US$396 million for Zambian hydro power
President Levy Mwanawasa said last week (February 6) in Ndola that the Exim Bank of China has agreed to give Zambia the loan to be used in improving the country’s main power generating company.
Under the hydro project, Mwanawasa said the Zambia Electricity Supply Corporation (Zesco), the country’s power utility company, would partner with Sino-Hydro, a Chinese company to expand Kariba North Bank.
The managing director of Exim Bank is already in Zambia holding talks with the Zambian government and Zesco on how the project will proceed.
Mwanawasa said, ” the project has been standing for a long time and I had a meeting with the managing director of Exim Bank who is in the country. I was with him and he is having meetings with Zesco management”.
The expansion of the hydropower infrastructure Mwanawasa said would therefore be relevant to satisfy the Country’s needs as well as exporting to neighbouring southern African countries where the demand for electricity is very high.
Zambia currently exports power to South Africa, Namibia, Zimbabwe and the Democratic Republic of Congo (DRC), which earns the country the much-needed foreign exchange (forex). Zambia and Zimbabwe share electricity infrastructure at Kariba North Bank.
Last year, Zesco signed a contract with the cash strapped Zimbabwe Electricity Supply Authority (ZESA) for the supply of electricity to the later.
The contract allows Zesco to supply 100 megawatts of electricity to ZESA during off-peak periods that is between 23:00 hours PM and 06:00 hours PM. The contract was signed to offset crippling electricity shortages in Zimbabwe.
Additionally, Zimbabwe imports 15 per cent of its power from South Africa’s Eskom. Zimbabwe also imports power from Mozambique and the DRC.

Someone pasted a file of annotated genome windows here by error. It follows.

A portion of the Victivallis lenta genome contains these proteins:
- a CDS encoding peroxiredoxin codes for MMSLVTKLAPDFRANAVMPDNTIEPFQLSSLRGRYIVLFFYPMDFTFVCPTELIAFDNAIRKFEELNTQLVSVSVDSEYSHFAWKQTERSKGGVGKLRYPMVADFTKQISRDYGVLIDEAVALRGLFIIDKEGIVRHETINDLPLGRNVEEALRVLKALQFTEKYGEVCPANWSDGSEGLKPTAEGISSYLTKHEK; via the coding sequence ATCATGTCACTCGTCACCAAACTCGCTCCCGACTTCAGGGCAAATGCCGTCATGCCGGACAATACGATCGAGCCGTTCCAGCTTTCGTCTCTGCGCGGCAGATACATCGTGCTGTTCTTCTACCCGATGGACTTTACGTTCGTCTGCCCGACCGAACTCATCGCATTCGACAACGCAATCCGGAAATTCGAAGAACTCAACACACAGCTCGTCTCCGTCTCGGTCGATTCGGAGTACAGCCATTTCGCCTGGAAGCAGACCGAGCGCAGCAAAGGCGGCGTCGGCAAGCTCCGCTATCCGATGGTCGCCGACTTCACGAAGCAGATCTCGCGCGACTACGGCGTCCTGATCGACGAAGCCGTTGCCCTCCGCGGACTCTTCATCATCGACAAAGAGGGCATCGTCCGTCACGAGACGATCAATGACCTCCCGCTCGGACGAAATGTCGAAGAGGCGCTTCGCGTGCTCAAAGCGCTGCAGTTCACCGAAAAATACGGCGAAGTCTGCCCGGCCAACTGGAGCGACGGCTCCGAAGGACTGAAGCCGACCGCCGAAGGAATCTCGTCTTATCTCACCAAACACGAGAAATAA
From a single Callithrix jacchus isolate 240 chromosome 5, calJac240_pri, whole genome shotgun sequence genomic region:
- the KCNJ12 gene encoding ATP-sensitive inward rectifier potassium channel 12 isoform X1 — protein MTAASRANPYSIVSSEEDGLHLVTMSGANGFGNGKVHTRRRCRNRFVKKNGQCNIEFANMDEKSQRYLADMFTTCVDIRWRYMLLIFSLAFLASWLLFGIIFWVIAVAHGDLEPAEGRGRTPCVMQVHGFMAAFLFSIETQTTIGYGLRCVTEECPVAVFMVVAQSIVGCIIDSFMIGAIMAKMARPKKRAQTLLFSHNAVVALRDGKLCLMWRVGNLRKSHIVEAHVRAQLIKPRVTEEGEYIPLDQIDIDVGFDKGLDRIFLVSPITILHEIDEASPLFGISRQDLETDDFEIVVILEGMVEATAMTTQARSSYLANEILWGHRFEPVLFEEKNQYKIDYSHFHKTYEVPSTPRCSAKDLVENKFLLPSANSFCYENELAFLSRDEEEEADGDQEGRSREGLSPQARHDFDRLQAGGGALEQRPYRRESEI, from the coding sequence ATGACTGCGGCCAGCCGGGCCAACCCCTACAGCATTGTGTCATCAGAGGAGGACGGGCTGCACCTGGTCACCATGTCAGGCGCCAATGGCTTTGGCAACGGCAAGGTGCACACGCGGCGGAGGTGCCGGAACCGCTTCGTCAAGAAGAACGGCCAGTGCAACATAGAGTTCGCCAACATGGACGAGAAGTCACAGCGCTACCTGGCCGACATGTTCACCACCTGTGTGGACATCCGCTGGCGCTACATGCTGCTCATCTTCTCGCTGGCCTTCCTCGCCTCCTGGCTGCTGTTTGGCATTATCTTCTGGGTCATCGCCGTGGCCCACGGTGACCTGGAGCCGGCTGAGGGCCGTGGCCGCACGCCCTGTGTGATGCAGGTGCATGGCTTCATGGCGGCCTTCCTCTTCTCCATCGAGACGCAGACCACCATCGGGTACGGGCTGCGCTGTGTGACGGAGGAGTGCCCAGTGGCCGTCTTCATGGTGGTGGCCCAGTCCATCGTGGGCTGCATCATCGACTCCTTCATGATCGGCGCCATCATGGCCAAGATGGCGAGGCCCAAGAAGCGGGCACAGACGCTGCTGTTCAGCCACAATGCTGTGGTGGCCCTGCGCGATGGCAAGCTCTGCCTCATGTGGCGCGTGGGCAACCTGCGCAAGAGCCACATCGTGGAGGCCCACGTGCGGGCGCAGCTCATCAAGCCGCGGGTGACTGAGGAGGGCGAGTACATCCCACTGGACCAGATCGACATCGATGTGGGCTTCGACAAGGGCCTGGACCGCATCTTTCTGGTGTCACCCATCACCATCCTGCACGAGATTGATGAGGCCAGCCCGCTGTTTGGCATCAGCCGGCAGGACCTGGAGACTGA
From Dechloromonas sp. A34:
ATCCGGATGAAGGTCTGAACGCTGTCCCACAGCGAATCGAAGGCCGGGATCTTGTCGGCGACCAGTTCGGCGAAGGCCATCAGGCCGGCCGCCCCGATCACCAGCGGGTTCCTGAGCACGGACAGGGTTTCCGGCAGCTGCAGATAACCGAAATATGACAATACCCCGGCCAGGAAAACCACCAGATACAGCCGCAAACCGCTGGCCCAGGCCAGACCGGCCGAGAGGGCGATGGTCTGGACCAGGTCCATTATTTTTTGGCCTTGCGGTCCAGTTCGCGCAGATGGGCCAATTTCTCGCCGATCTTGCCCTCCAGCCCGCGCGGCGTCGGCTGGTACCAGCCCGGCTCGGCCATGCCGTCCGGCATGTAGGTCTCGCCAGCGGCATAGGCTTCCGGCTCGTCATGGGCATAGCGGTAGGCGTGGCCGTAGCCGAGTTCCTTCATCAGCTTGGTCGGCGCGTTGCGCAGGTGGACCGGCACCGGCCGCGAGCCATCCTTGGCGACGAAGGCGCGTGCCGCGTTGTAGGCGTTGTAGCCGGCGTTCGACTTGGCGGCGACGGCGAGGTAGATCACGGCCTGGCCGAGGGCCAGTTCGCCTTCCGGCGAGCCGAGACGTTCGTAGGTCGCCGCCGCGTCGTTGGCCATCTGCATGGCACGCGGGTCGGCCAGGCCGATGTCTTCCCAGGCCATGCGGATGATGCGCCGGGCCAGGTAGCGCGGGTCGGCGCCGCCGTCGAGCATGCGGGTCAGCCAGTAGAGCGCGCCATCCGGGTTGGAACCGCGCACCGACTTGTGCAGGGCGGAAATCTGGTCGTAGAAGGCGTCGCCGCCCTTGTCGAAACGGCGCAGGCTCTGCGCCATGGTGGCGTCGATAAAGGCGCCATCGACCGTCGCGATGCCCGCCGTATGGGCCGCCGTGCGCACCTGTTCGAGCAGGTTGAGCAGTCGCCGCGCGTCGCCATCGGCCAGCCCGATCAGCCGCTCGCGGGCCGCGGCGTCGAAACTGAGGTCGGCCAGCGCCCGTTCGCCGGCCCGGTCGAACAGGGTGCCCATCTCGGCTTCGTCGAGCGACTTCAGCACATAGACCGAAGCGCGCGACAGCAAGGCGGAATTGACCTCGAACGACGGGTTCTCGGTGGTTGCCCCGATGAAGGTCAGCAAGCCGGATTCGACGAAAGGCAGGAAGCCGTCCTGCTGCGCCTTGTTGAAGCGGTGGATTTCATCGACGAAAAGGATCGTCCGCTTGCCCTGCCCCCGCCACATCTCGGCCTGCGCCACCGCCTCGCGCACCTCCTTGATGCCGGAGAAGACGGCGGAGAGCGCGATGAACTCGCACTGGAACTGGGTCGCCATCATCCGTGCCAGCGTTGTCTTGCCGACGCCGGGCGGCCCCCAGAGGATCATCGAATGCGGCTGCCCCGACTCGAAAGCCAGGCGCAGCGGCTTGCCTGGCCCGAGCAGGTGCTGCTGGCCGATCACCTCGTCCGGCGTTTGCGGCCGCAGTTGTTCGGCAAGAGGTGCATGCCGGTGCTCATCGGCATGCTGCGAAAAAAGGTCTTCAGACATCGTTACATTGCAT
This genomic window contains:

Zambia is already working on improving Kafue Gorge Lower power station with the financial assistance from Sinohydro. The project is estimated to cost US$ 600 million.
The Chinese government has also promised Zambia that additional funds will be released for the development of other hydropower stations including Northwestern hydro project.
Just last month, Zesco and TATA Africa Holdings, an Indian company launched a partnership pact for the construction of yet another hydropower station in Itezhi-Tezhi on the Kafue river worthy US$150 million.
The project is aimed at mitigating the anticipated power shortage in Southern Africa next year.
Energy and Water Development deputy Minister Gaston Sichilima said the looming power shortage in the region was a matter of concern and the Itezhi-Tezhi power project would facilitate the expansion of Zambia mining and agriculture industries.
The Itezhi-Tezhi power project is supposed to be completed in three years from this year.
Zesco Managing director Rhodnie Sisala and TATA Africa Holdings managing director Raman Dhawan said the current projections indicate that Zambia and southern Africa would have power shortage next year hence the need to avert the looming shortages by embarking on electricity projects.
The Itezhi-Tezhi power project is the largest single venture that the Indian company would be undertaking in Zambia, according to the Indian High Commissioner to Zambia River Wallang.